# Directional Derivatives of Functions from Rn to Rm and Continuity

Recall that if $f : S \to \mathbb{R}$ where $S \subseteq \mathbb{R}$ is open, then $f$ being differentiable at a point $x_0 \in S$ implies that $f$ is continuous at $x_0$ (the converse being false).

We would like to develop a derivative definition for functions $\mathbf{f} : S \to \mathbb{R}^m$ where $S \subseteq \mathbb{R}^n$ is open that preserves this nice property. Recall from the Directional Derivatives of Functions from Rn to Rm page that the directional derivative of $\mathbf{f}$ at $\mathbf{c}$ in the direction of the vector $\mathbf{u} \in \mathbb{R}^n$ is defined as the following limit provided that it exists:

(1)One might ask, does the existence of all directional derivatives of a function $\mathbf{f}$ at $\mathbf{c}$ imply that $\mathbf{f}$ is continuous at $\mathbf{c}$? The answer is sadly NO. For example, consider the following function $f : \mathbb{R}^2 \to \mathbb{R}$ defined by:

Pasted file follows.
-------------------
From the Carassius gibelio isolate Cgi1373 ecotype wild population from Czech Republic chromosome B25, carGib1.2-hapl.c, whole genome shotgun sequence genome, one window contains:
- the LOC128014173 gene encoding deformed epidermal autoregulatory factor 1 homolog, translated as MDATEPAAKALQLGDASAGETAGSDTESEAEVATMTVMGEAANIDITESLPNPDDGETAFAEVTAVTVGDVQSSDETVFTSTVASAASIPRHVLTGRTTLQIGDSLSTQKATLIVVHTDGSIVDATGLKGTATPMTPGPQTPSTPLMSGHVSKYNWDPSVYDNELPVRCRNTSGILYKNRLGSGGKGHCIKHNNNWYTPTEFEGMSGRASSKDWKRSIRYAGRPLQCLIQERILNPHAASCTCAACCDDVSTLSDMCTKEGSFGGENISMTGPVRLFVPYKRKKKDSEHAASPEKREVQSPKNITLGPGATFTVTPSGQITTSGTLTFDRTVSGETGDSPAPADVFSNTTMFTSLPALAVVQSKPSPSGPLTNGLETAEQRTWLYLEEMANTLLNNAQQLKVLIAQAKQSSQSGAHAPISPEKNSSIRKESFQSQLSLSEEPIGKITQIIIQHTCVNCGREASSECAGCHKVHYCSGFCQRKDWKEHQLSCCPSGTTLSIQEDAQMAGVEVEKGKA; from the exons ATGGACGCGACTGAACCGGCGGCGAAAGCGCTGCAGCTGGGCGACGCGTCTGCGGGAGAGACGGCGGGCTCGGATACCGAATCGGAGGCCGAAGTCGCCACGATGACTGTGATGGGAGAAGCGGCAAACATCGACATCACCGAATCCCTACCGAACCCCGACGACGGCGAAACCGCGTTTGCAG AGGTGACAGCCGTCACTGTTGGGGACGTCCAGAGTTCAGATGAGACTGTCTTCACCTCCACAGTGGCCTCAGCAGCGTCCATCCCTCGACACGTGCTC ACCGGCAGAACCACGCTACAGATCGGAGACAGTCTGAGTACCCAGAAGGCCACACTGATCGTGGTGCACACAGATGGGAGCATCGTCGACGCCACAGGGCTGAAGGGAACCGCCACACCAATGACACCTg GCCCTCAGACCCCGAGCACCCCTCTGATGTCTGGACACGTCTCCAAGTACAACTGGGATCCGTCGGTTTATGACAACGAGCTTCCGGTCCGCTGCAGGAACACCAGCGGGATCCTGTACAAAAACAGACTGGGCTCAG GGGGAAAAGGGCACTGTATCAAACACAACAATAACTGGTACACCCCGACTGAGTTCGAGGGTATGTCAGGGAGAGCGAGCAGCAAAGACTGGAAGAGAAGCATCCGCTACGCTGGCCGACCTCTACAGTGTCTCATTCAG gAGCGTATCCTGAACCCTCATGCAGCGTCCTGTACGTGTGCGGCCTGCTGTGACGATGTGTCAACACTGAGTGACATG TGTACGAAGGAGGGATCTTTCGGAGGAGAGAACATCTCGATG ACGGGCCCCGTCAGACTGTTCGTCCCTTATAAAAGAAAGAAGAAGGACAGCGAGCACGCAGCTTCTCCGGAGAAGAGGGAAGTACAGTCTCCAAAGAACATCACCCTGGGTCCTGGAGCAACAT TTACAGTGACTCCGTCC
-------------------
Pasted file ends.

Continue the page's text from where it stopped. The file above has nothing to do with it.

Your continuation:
(2)Let's compute the directional derivatives of this function at the origin $\mathbf{c} = (0, 0)$. Let $\mathbf{u} = (u_1, u_2) \in \mathbb{R}^2$. Then:

(3)Notice that $f'(\mathbf{c}, \mathbf{u})$ exists whenever $u_2 \neq 0$. Suppose now that $u_2 = 0$. I.e., let's compute the directional derivative of $f$ at $\mathbf{c}$ in the direction of $\mathbf{u} = (1, 0)$ (the partial derivative of $f$ with respect to the first variable). Then:

(4)So indeed all directional derivatives of $f$ at $\mathbf{c}$ exist. However, we claim that $f$ is discontinuous at $\mathbf{c}$. We first give a graph of $f$ below to visualize the discontinuity at $\mathbf{c} = (0, 0)$:

Now, along the line $y = x^2$ we have that:

(5)But $\displaystyle{f(0, 0) = 0 \neq \frac{1}{2}}$ so $f$ is discontinuous at $\mathbf{c} = (0, 0)$ despite having all of its directional derivatives existing at $\mathbf{c}$.